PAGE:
One TTM explained how she usually clamps and cuts the umbilical cord when she has to do deliveries in the village (for women who did not reach the health facility) or when she helps the nurse-midwife at the health facility. “After the baby is out, I dry it with a cloth. When I have finished the cord does not do “boum-boum” and I can then clamp and cut it.” This practice is recommended to build the infant iron storage up to one year of age.
Breastfeeding, as breastfeeding always does, brought a lot of animation in the TTM group and all wanted to give examples of how their work with mothers on improving the position and latching of newborns. Putting the baby on the breast immediately after birth was a very positive practice for them as “it decreases bleeding, expels the placenta and reduces pains after the delivery”. It is clear that in their eyes, such a simple and unique intervention represents a “breakthrough” in improving delivery outcomes. Colostrum was also mentioned as being essentially in making the newborn strong!
As a result to the work of the TTMs and the support provided by the head of the health center, during the immunization session, where many young babies are present, I did not see any “finger scissors” and all women were adequately putting their young infants on the breast correctly.
Finally, it was very interesting to notice but not surprising at all that their knowledge and even interest in complementary feeding was minimal; only the introduction of foods at six months was mentioned.
In conclusion, I would like to stress the importance of engaging TTMs in promoting and supporting nutrition practices of pregnant and lactating women and of newborns as we move forward in striving to achieve the goal of “ending preventable women and child deaths.” As home deliveries by Traditional Birth Attendants are discouraged, the important question to consider is whether we could use TTMs who are well recognized community members as allies to improve nutrition practices and therefore women health and birth outcomes. It is evident that all TTMs were very vocal in the needs for family planning and protecting young girls from pregnancies, which is another critical intervention to decrease mortality and improve nutrition outcomes.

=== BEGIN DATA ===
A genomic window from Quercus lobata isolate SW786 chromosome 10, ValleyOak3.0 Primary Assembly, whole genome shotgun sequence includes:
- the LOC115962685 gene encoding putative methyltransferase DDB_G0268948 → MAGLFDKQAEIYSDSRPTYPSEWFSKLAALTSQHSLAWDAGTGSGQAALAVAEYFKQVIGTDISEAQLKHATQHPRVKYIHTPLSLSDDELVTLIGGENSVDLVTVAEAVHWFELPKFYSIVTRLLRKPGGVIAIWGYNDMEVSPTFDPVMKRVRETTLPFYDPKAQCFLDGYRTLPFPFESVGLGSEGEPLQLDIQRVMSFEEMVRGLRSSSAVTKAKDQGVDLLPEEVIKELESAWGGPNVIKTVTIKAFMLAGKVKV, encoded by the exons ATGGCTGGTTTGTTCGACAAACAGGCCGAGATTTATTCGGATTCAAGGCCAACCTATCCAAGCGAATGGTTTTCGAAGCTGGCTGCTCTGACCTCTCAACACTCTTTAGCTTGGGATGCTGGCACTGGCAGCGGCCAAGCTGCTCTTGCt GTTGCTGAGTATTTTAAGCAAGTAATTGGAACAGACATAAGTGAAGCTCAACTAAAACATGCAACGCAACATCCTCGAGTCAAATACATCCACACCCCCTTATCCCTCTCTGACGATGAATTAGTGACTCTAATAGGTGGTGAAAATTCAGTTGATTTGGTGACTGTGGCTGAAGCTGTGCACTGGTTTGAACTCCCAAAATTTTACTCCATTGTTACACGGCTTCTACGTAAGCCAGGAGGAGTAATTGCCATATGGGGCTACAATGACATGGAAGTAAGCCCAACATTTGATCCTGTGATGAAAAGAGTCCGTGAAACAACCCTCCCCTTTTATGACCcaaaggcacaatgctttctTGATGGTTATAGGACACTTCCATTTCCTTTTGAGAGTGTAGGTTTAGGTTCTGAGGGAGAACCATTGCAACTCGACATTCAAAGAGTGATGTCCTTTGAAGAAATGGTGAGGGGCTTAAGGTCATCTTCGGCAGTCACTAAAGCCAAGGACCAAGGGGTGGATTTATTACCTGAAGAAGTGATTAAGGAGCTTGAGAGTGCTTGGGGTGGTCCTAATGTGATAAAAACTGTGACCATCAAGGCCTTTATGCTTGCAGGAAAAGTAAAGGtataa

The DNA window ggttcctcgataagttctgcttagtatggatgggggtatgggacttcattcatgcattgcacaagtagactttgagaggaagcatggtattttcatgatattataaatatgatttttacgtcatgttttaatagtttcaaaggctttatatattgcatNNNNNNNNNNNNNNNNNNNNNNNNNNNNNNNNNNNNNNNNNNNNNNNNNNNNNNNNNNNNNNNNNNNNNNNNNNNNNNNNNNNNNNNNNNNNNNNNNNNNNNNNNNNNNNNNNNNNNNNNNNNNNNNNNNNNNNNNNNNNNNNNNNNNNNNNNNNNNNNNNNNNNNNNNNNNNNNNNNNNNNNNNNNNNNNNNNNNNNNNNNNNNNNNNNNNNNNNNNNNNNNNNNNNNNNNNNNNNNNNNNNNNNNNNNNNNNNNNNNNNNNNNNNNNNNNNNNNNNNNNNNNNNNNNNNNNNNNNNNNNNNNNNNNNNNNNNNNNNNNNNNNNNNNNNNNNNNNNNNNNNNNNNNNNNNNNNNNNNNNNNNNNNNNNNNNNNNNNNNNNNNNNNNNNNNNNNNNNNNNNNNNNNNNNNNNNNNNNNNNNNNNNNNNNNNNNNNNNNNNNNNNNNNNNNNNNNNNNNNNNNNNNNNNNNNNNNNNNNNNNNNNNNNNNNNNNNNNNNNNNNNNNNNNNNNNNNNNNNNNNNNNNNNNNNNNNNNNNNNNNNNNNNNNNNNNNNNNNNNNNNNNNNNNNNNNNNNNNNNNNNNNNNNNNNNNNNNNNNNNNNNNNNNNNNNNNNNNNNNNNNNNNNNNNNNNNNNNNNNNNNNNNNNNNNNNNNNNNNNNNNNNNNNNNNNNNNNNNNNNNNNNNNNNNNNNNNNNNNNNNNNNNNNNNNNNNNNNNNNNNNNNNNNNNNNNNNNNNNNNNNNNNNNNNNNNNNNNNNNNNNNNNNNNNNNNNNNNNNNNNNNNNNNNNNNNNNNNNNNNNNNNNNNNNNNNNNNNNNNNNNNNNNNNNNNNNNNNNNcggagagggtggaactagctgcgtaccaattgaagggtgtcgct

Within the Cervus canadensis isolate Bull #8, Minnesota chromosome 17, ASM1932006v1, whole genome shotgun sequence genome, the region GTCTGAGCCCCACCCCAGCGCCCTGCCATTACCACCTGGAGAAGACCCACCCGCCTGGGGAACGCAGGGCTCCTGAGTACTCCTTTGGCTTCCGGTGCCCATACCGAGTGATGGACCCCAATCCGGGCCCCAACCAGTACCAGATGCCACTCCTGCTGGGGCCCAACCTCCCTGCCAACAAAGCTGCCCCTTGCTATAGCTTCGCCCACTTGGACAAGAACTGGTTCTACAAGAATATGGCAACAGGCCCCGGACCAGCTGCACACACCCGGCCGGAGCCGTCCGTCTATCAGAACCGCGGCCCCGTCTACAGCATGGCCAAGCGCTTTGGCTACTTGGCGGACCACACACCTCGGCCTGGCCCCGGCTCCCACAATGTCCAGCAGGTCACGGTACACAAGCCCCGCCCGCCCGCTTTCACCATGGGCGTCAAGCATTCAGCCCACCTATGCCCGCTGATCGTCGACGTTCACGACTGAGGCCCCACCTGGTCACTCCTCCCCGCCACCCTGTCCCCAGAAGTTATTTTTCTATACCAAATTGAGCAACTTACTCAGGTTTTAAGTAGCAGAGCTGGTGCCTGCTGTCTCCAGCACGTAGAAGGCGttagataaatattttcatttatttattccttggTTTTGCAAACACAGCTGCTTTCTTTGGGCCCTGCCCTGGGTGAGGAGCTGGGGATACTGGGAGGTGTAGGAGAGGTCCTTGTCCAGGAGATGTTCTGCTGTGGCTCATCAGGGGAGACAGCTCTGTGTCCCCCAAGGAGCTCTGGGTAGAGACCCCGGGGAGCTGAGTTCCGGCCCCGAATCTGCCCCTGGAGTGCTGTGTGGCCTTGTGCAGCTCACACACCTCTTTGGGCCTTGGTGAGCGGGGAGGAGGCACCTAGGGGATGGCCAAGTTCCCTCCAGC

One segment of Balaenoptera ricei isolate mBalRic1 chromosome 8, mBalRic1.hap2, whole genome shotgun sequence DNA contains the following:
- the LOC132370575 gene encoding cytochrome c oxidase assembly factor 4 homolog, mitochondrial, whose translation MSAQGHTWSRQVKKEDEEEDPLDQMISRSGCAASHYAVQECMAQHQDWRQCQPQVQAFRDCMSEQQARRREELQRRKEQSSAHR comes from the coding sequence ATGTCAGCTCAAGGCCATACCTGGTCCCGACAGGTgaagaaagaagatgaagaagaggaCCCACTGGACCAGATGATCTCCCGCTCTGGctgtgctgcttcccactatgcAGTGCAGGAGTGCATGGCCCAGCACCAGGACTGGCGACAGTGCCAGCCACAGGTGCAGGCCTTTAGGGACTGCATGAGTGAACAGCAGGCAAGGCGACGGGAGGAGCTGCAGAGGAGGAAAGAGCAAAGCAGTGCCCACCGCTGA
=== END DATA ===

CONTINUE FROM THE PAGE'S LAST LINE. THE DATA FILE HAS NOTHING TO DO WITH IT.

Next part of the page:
Thirty percent of women deaths are related to undernutrition and anemia. Undernourished women give birth to low birth weight babies, a precursor of stunting, and low birth weight babies have higher risk of dying during the neonatal period.
The Lancet Breastfeeding Series, launched last month, reminds us of the cost-effectiveness of breastfeeding and, for the first time, demonstrated the potential in decreasing neonatal death through early and exclusive breastfeeding.
TTM/TBAs represent strong allies at the community level to support relevant nutrition practices for pregnant and lactating women and young babies. We should not ignore them as they are a strong force in the communities and are respected by pregnant women and other community members. In addition, programs in reproductive health and newborn care have the responsibility to foster and enhance these targeted nutrition practices to improve their programs outcomes.
 LAUNCH (2010-2016) is a USAID Food for Peace funded project managed by ACDI/VOCA with Project Concern International, Making Cents International, and JSI. This project aims to improve food security of vulnerable people living in the rural Bong and Nimba counties by distributing food rations to pregnant and lactating women and children 6-23 months, enhancing farmers’ agriculture practices, encouraging primary school attendance and rolling-out the MOH adopted ENA framework among health providers, community workers and across communities.